According to the UK’s Financial Reporting Council ‘s (FRC) annual audit quality inspection results 2020/21, nearly one third (29%) of audits inspected by the regulator still require improvement.

The annual inspection reviewed 103 audits from the seven largest audit firms: BDO, Deloitte, EY, Grant Thornton, KPMG, Mazars, and PwC.

FRC CEO Jon Thompson said: “While these results show some improvement on last year’s results, this improvement is marginal and significant change still needs to happen to meaningfully improve audit quality.

“High quality audit is essential to maintaining trust and confidence in the UK’s financial markets. If the UK is to retain its position as a world leading professional services marketplace, and a global financial centre, outstanding audit quality and rigorous professionalism is at the heart of this.

“Some may question what the FRC has been doing and why audit quality improvement remains slow. Over the last 12 months the FRC has initiated its own programme of measures in response to many of the recommendations in the Kingman review such as: initiating operational separation of the Big Four firms; introducing enhanced audit standards in relation to ethics and fraud; building on our supervisory oversight; and strengthening our enforcement capability. However, elements of these actions remain voluntary on the part of audit firms and this is why the BEIS White Paper ‘Restoring trust in audit and corporate governance’ is so important. Legislation will ensure that a new regulator, ARGA, with increased remit and powers can be created to promote improved audit quality as the key output of audit firm work, in the public interest.”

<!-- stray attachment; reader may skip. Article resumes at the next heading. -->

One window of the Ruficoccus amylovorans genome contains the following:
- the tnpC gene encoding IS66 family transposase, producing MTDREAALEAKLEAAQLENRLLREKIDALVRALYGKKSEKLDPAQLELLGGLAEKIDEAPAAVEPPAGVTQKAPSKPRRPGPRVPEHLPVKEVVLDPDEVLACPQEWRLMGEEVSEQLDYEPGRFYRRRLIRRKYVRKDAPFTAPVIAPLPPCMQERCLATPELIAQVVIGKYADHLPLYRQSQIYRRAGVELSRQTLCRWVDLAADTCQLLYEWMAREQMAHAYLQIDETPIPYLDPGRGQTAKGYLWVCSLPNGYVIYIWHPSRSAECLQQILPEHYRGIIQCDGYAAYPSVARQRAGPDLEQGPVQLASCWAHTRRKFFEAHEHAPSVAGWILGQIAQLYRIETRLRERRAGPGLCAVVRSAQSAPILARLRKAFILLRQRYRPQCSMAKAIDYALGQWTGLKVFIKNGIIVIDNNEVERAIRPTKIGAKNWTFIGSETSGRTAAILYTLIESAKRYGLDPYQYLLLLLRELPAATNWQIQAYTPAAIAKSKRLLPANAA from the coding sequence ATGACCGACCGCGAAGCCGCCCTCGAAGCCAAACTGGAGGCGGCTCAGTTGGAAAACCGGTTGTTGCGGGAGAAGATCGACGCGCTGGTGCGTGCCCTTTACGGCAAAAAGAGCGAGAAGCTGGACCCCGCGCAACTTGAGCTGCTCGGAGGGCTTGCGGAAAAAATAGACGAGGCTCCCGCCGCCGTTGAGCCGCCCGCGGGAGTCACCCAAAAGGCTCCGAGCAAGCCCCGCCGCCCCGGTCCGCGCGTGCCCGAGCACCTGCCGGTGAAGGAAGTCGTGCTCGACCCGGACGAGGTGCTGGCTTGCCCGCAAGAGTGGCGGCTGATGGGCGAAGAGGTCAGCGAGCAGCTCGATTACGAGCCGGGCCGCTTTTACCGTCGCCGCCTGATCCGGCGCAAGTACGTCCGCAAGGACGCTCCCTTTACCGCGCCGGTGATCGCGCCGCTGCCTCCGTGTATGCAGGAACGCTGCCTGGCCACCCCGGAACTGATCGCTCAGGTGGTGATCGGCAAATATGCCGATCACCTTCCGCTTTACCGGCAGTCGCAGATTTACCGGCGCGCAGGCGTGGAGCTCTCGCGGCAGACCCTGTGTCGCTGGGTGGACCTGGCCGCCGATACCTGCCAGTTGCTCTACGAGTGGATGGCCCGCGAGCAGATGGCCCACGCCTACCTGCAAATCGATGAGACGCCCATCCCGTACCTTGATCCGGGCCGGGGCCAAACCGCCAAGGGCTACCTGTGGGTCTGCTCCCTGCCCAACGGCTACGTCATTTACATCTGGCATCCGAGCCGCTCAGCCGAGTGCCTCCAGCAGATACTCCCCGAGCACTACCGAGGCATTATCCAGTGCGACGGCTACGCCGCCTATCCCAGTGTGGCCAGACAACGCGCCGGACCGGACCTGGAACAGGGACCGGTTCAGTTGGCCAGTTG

Quality across the individual firms was more mixed than in 2019/20 and the FRC has published measures that individual firms will be required to implement in response to individual inspection findings.

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The FRC noted that inspection results at KPMG did not improve and said that ‘it is unacceptable that, for the third year running, the FRC found improvements were required to KPMG’s audits of banks and similar entities’.

Cath Burnet, KPMG UK head of audit, told this magazine: “Audit quality is our number one priority and we will not be content until our AQR scores reflect our commitment to audit quality and the efforts we’ve made to enhance it.

“We are committed to delivering high quality audits and are already working hard to make the necessary changes the FRC has highlighted. Much of our recent investment made as part of our Audit Quality Transformation Programme relates to banking audits, where we recognise that action taken as a result of previous inspections has not yet consistently yielded the high standards rightly expected of us.

“Whilst we know we have more to do to improve the inspection outcomes, our banking audits are robust and the findings do not call into question our audit opinions – and we are confident that the steps we have taken to date will result in improvements in future banking audit inspections.

“We are pleased that our continued drive and investment has resulted in improvements to our audit quality scores for FTSE 350 audits.  The Audit Quality Review report acknowledges the firm’s continued focus on audit quality initiatives and has noted examples of good practice in relation to going concern, our challenge of management and of oversight of group audits.”

The reports had recurring findings in relation to the audit of revenue, impairment of assets and group audit oversight. The FRC had mixed findings in relation to the effective challenge of management of audited entities, with some examples of good practice but not on a consistent basis.

The seven reports can be read in full here:

Grant Thornton